2007 Aug 16 12:12:14          508          523          540
2007 Aug 16 12:12:19          520          523          553
2007 Aug 16 12:12:24          553          567          754
2007 Aug 16 12:12:29          549          551          798
2007 Aug 16 12:12:34          539          549          810

The Other Change in Utilization Measurement

By the way, the other change was to "hard-wire" the Wait I/O ("%wio" or "wt" or "wait time") statistic to zero. The reasoning behind this is that CPU's do not wait for I/O (or any other asynchronous event) to complete - threads do. Trying to characterize how much a CPU is not doing anything in more than one statistic is like having two fuel gauges on your car - one for how much fuel remains for highway driving, and another for city driving.

References & Resources

P.S. This entry is intended to cover what I have spoken about in my previous two entries. I will soon delete the previous entries.

Thursday May 31, 2007

Using DTrace to Capture Statement Execution Times in MySQL


I have recently been engaged with a customer that is evaluating MySQL, in particular with its Memory (formerly known as Heap) engine, which stores all database data and metadata in RAM.

I was asked to assist with diagnosing if/whether/where statements were taking longer than 5 milliseconds to complete. Now, this was being observed from the viewpoint of the "client" - the client was a synthetic benchmark run as a Java program. It could be run either on a separate system or on the same system as the MySQL database, and a small number of transactions would be measured as taking longer than 5ms.

Now, there is more than one way to skin this cat, and it turns out that Jenny Chen has had a go at putting static probes into MySQL. For my (and the customer's) purposes however, we wanted to skip the step of re-compiling with our own probes, and just use what we can observe via use of the PID provider.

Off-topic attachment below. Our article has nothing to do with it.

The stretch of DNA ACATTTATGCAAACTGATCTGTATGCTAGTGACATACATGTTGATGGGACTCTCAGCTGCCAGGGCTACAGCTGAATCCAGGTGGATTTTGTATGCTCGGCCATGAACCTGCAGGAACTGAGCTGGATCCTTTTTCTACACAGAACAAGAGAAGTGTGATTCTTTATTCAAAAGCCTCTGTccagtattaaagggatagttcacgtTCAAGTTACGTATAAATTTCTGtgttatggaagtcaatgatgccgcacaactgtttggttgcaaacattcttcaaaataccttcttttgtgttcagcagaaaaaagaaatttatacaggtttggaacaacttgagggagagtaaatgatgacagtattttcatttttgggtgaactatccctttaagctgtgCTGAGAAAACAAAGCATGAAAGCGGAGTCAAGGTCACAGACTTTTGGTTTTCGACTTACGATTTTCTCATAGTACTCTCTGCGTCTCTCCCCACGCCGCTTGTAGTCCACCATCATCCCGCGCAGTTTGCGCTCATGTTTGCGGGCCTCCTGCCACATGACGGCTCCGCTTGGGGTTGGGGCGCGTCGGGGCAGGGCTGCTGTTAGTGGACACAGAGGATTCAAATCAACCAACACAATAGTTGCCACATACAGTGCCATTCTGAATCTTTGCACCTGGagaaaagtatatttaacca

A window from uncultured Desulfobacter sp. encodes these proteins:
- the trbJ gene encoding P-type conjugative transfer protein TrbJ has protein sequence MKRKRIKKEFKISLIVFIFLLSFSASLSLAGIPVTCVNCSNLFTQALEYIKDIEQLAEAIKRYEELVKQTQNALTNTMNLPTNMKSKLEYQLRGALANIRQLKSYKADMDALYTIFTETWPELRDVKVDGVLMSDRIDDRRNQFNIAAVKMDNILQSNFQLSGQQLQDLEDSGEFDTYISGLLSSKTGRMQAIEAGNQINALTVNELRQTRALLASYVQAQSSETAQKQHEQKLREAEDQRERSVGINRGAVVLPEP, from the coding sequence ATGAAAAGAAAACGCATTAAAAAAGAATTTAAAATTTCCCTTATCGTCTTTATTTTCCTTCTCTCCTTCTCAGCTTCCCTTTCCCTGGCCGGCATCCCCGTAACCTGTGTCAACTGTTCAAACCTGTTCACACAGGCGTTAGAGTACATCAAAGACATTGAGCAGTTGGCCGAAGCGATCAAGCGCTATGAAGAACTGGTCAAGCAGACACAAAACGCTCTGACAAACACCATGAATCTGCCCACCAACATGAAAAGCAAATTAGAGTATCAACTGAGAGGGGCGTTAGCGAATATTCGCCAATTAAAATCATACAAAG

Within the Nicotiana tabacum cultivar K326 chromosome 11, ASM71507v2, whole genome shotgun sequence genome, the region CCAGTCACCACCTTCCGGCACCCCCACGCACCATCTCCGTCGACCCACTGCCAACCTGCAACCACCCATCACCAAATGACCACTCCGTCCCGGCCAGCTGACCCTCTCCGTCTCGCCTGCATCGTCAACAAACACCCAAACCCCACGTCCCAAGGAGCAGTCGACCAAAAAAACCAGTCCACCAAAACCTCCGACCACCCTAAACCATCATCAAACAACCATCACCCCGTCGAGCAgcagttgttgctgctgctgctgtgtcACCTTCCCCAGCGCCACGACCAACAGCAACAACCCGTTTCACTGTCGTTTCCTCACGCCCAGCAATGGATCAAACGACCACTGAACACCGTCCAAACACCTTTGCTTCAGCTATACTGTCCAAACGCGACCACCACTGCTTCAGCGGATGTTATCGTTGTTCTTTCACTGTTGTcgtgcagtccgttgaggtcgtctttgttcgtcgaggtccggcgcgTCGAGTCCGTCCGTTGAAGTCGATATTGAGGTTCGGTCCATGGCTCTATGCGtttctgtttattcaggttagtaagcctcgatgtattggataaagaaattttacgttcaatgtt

How Do We Do This?

Well, it is not trivial. However as it turns out, I have seen a bit of the MySQL code. I also had someone pretty senior from MySQL next to me, who helped confirm what was happening, as I used some "fishing" bits of DTrace to watch a mysqld thread call functions as we ran the "mysql" client and entered simple statements.

This allowed me to narrow down on a couple of vio_\*() routines, and to build some pseudo-code to describe the call flow around reception of requests from a client, processing of the statement, then return of a result to the client.

It is not as simple as looking for the entry and return of a single function, because I wanted to capture the full time from when the mysqld thread returns from a read(2) indicating a request has arrived from a client through to the point where the same thread has completed a write(2) to send the response back. This is the broadest definition of "response time measure at the server".

The Result

The result of all of our measurements showed that there were no statements from the synthetic benchmark that took longer than 5 ms to complete. Here is an example of the output of my DTrace capture (a histogram of microseconds):

bash-3.00# ./request.d -p `pgrep mysqld`

           value  ------------- Distribution ------------- count
             < 0 |                                         0
               0 |@@@@@@@@@@@@@@@@@@@@@                    10691
             500 |@@@@@@@@@@@@@@@@@                        8677
            1000 |@                                        680
            1500 |                                         31
            2000 |                                         0

The Script

Feel free to use the DTrace script for your own purposes. It should work on MySQL 5.0 and 5.1.

The Upshot - Observability in the JVM

There is a nagging question remaining - why was the Java client seeing some requests run longer than 5 ms?.

There are three possible answers I can think of:

  1. There is latency involved in transmitting the requests and responses between the client and server (e.g. network packet processing).
  2. The thread inside the JVM was being pre-empted (thrown off the CPU) between taking its time measurements.
  3. The measurements (taken using System.nanoTime()) are not reliable.

Tim Cook's Weblog The views expressed on this blog are my own and do not necessarily reflect the views of Oracle.


« March 2017